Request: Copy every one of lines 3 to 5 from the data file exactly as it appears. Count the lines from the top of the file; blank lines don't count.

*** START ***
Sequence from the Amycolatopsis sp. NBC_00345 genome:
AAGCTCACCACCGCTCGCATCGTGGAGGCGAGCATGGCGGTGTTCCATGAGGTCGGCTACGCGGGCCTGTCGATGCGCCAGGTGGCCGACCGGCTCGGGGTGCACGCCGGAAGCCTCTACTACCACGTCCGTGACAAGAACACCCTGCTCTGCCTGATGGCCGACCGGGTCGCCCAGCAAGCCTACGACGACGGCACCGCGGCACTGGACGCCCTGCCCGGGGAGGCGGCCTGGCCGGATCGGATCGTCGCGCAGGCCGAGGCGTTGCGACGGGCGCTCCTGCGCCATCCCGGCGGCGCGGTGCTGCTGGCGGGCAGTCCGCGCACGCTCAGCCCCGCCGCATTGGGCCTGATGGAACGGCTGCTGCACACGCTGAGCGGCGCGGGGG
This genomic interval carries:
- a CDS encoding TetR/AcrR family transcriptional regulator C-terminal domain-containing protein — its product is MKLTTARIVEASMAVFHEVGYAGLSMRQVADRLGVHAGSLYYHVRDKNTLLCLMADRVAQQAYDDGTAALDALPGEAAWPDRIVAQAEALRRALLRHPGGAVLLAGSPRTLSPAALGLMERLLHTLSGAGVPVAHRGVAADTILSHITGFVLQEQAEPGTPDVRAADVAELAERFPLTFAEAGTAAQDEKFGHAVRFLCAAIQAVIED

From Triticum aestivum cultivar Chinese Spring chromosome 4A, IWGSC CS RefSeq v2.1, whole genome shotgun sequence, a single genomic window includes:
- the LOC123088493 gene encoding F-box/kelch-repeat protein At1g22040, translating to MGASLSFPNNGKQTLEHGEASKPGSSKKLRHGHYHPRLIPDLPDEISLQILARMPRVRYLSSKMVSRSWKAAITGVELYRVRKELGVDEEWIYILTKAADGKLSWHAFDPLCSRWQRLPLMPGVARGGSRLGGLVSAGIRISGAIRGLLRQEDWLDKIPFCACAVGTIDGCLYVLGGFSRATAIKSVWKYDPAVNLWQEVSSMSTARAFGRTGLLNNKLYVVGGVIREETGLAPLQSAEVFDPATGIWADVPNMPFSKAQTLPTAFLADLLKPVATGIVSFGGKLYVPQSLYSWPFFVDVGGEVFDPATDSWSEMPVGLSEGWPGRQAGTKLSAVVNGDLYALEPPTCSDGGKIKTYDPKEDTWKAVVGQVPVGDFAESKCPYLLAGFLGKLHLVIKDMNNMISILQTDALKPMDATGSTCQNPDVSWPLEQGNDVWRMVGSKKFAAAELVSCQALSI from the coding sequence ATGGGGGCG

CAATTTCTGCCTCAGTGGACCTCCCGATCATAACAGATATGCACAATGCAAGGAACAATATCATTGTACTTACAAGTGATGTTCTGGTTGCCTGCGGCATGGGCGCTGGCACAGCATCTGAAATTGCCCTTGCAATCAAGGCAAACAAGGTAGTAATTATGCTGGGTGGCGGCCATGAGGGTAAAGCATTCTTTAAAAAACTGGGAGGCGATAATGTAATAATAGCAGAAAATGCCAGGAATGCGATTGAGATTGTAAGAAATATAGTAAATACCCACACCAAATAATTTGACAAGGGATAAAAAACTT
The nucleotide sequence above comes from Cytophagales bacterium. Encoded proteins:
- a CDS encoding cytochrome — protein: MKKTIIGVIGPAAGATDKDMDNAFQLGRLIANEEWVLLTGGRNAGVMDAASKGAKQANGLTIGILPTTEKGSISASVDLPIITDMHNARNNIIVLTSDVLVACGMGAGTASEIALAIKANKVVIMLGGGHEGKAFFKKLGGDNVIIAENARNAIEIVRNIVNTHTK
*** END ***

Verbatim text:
This genomic interval carries:
- a CDS encoding TetR/AcrR family transcriptional regulator C-terminal domain-containing protein — its product is MKLTTARIVEASMAVFHEVGYAGLSMRQVADRLGVHAGSLYYHVRDKNTLLCLMADRVAQQAYDDGTAALDALPGEAAWPDRIVAQAEALRRALLRHPGGAVLLAGSPRTLSPAALGLMERLLHTLSGAGVPVAHRGVAADTILSHITGFVLQEQAEPGTPDVRAADVAELAERFPLTFAEAGTAAQDEKFGHAVRFLCAAIQAVIED

From Triticum aestivum cultivar Chinese Spring chromosome 4A, IWGSC CS RefSeq v2.1, whole genome shotgun sequence, a single genomic window includes: